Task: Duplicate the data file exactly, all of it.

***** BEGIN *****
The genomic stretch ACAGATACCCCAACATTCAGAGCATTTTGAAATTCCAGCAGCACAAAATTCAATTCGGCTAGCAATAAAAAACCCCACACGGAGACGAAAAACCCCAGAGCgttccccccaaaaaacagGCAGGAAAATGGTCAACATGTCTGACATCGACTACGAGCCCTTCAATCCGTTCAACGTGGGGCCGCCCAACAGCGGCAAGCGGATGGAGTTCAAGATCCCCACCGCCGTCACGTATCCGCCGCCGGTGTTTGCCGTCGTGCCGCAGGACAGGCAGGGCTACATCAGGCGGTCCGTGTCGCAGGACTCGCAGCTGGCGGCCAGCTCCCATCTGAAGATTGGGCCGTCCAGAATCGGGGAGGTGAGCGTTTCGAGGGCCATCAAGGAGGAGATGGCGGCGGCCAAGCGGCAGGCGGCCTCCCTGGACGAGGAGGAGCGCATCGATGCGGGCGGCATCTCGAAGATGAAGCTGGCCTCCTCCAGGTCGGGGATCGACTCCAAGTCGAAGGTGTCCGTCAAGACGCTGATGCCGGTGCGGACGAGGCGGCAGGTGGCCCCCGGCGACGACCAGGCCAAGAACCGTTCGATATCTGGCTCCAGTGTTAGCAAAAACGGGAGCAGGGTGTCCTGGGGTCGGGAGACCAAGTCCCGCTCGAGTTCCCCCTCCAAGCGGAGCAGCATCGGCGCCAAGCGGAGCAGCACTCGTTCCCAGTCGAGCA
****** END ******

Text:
The genomic stretch ACAGATACCCCAACATTCAGAGCATTTTGAAATTCCAGCAGCACAAAATTCAATTCGGCTAGCAATAAAAAACCCCACACGGAGACGAAAAACCCCAGAGCgttccccccaaaaaacagGCAGGAAAATGGTCAACATGTCTGACATCGACTACGAGCCCTTCAATCCGTTCAACGTGGGGCCGCCCAACAGCGGCAAGCGGATGGAGTTCAAGATCCCCACCGCCGTCACGTATCCGCCGCCGGTGTTTGCCGTCGTGCCGCAGGACAGGCAGGGCTACATCAGGCGGTCCGTGTCGCAGGACTCGCAGCTGGCGGCCAGCTCCCATCTGAAGATTGGGCCGTCCAGAATCGGGGAGGTGAGCGTTTCGAGGGCCATCAAGGAGGAGATGGCGGCGGCCAAGCGGCAGGCGGCCTCCCTGGACGAGGAGGAGCGCATCGATGCGGGCGGCATCTCGAAGATGAAGCTGGCCTCCTCCAGGTCGGGGATCGACTCCAAGTCGAAGGTGTCCGTCAAGACGCTGATGCCGGTGCGGACGAGGCGGCAGGTGGCCCCCGGCGACGACCAGGCCAAGAACCGTTCGATATCTGGCTCCAGTGTTAGCAAAAACGGGAGCAGGGTGTCCTGGGGTCGGGAGACCAAGTCCCGCTCGAGTTCCCCCTCCAAGCGGAGCAGCATCGGCGCCAAGCGGAGCAGCACTCGTTCCCAGTCGAGCA